Current Affairs

Criminal Politicians on the World Stage

Milan Vaishnav— On February 11, voters in the north Indian state of Uttar Pradesh (UP) began the process of selecting the 403 men and women who will represent them in their state legislature. In India, where elections are about as frequent as a new Bollywood blockbuster, the news of yet another

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Asian Migration and the History of Now

Cathy J. Schlund-Vials— On January 27, 2017, President Donald Trump issued an executive order entitled “Protecting the Nation from Foreign Terrorist Entry into the United States.” The order, which banned nationals of seven countries from entering the United States, originally extended to dual citizens, green card holders, and those already

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Buddhism for a Secular Age

Stephen Batchelor— Our current use of the terms “religious” and “secular” are determined by the senses they have acquired in modernity. Since they have no equivalents in any of the classical Buddhist languages, we must use them with caution when talking of premodern Buddhism. The same is true of the

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Reconstructing the Vietnam Peace Movement

Tom Hayden— It is time for a new effort to reverse the propaganda about Vietnam and our movement to end the war. It is time for truth telling, for healing, and for legacy. Who will tell our story when we are gone? So much has already escaped memory, and now

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The Value of Data in Governance

Jennifer Bachner— Data have been collected and analyzed for millennia, but never before have these processes been so ubiquitous. Data journalism, with its focus on eye-catching visualizations and infographics, is transforming an industry from mere collection of information to effective presentation. Businesses rigorously analyze consumers’ browsing and purchasing histories to

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A Republic If You Can Keep It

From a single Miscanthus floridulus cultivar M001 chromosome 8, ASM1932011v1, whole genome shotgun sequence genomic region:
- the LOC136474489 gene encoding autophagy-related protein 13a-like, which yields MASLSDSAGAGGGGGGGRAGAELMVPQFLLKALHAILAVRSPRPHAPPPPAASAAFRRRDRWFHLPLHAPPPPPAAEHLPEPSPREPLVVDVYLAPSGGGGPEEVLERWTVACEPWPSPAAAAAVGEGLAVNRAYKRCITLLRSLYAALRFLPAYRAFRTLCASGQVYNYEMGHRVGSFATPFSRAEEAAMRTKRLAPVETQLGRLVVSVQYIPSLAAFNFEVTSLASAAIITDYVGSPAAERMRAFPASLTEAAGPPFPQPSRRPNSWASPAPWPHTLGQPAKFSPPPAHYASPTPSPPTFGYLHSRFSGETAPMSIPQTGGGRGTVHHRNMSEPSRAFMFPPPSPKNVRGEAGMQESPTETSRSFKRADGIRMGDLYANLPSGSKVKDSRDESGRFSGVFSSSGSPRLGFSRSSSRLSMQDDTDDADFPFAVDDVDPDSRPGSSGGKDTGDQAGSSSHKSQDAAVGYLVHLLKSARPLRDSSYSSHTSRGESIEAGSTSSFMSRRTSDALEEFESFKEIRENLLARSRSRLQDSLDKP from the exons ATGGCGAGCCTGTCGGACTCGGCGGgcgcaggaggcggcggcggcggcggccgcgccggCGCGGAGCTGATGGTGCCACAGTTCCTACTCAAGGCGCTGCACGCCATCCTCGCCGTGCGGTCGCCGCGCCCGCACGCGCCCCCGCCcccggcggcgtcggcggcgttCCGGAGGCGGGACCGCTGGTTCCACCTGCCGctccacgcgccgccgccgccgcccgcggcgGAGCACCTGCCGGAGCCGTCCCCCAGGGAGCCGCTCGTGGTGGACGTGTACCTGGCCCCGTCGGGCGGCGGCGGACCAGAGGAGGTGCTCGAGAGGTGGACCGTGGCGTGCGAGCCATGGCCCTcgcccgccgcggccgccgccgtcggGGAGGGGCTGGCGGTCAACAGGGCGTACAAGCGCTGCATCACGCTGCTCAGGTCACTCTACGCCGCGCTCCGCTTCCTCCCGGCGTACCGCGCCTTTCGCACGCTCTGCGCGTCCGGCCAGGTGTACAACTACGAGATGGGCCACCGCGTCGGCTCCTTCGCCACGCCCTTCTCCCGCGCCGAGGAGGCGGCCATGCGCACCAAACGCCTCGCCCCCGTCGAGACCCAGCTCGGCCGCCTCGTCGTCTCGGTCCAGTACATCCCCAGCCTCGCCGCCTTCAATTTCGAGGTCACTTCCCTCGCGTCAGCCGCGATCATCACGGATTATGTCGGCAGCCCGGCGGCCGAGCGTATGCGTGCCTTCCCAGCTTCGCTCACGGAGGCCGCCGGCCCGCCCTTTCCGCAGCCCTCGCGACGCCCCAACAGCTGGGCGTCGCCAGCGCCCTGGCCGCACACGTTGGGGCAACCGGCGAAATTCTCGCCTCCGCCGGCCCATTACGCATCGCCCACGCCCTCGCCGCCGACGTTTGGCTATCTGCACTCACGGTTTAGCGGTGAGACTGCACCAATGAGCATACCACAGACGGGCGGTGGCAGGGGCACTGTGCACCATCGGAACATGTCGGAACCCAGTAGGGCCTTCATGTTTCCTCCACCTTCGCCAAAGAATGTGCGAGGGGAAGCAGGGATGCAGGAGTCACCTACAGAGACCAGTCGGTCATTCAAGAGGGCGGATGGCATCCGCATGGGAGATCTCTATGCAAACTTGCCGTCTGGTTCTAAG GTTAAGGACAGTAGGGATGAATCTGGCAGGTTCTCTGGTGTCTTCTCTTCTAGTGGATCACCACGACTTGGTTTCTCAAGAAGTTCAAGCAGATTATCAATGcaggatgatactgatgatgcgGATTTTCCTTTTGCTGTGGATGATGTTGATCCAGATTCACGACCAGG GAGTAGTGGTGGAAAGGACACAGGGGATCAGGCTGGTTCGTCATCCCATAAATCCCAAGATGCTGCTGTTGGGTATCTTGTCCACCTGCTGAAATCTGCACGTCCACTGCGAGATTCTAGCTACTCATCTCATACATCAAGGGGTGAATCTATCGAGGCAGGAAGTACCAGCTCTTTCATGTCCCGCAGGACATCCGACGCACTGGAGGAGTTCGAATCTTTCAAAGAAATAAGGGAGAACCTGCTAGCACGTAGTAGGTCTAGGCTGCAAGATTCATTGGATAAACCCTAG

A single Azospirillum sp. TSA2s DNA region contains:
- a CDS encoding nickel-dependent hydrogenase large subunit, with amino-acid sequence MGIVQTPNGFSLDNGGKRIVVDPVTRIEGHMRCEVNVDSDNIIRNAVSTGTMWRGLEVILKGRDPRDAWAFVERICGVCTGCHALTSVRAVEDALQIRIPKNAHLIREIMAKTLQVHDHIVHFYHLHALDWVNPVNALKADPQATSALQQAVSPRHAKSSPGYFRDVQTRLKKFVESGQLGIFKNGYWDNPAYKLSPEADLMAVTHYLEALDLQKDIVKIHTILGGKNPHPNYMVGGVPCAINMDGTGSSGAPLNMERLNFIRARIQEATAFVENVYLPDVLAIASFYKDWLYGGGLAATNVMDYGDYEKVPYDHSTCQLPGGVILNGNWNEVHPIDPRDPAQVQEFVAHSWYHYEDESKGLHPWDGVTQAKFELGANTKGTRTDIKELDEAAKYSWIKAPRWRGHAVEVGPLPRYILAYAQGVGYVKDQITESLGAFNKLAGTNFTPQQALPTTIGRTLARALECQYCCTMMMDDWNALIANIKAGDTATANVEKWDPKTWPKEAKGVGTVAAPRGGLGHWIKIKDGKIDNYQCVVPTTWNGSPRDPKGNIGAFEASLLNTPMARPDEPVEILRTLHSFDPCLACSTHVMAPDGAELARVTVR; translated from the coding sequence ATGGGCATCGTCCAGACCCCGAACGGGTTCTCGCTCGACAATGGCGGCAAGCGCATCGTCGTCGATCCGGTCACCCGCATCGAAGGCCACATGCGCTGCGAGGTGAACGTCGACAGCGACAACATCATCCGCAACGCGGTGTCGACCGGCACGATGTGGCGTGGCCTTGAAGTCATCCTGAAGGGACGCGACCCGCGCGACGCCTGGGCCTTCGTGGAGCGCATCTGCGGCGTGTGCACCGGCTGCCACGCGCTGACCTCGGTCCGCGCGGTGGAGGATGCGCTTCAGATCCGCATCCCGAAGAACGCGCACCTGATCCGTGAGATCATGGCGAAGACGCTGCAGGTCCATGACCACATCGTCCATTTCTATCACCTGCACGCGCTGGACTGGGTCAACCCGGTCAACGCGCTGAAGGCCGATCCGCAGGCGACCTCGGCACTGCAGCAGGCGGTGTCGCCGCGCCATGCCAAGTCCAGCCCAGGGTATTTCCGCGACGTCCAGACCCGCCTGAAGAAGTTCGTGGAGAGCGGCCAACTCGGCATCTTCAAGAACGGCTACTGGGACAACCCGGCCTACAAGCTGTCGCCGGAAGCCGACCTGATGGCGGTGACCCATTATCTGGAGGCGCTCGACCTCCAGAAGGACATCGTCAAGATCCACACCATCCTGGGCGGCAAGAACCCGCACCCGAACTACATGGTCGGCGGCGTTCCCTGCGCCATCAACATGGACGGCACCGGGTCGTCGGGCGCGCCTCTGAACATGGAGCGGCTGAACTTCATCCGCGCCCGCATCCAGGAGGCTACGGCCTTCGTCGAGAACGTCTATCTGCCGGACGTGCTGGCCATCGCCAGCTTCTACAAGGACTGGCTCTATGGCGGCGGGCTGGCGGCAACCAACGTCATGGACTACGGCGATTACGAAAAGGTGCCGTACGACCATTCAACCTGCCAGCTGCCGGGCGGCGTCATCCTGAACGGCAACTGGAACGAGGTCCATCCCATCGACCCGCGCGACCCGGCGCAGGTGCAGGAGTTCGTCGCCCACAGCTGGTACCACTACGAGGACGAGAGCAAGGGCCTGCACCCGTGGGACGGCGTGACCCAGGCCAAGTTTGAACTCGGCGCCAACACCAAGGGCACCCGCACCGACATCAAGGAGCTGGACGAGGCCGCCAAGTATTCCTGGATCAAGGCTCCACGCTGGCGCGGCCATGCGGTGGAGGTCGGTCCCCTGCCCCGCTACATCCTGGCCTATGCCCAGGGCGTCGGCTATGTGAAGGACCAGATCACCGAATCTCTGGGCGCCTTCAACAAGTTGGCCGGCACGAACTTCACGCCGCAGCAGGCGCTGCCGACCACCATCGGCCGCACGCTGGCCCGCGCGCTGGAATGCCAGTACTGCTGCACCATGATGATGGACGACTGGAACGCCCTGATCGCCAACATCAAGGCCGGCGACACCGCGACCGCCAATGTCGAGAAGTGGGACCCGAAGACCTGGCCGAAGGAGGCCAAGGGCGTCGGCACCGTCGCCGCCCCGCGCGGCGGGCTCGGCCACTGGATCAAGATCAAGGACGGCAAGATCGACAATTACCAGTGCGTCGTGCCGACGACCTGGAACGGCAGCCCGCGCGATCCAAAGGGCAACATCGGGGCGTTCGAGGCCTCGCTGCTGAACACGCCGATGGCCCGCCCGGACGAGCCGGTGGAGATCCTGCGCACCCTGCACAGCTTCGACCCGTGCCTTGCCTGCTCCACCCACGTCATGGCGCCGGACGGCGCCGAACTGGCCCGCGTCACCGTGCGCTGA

Richard D. Brown— In 1787 when Benjamin Franklin left the Constitutional Convention a lady famously asked “Well Doctor, what have we got, a republic or a monarchy?” “A republic,” Franklin replied tartly, “if you can keep it.” Now, 230 years later, Franklin’s observation on our Founders’ great experiment haunts us.

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What Can “Deep Minority” Democrats Do Now?

Matthew N. Green— Things look bleak for congressional Democrats. Though they gained seats in the U.S. House of Representatives last November, and have enough Senators in their ranks to filibuster legislation, they remain a minority party in both chambers. Even worse for them, the incoming president is a Republican, which

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Remembering Clare Hollingworth

Ray Moseley— The legendary adventures of Clare Hollingworth’s life are such stuff as Hollywood movies are made on. And, to continue paraphrasing Prospero, her long life is rounded with a sleep that has attracted front-page headlines in Britain as well as extensive coverage in the U. S. and elsewhere. Hollingworth,

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Why Israel’s Population Matters

Alon Tal— Some fifty years ago, environmentalists began to speak out about the grave environmental impacts of an exponentially growing population. These concerns resonated with large elements of the public, even as the implications flew in the face of some axiomatic assumptions about modern, Western society. Growing populations are associated

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What Washington Gets Wrong

Benjamin Ginsberg— At a Washington dinner party, I happened to mention to the woman seated to my right, an executive of Health and Human Services (HHS), the agency responsible for Americans’ health care, that a colleague and I had undertaken a survey of Washington officials to find out what the

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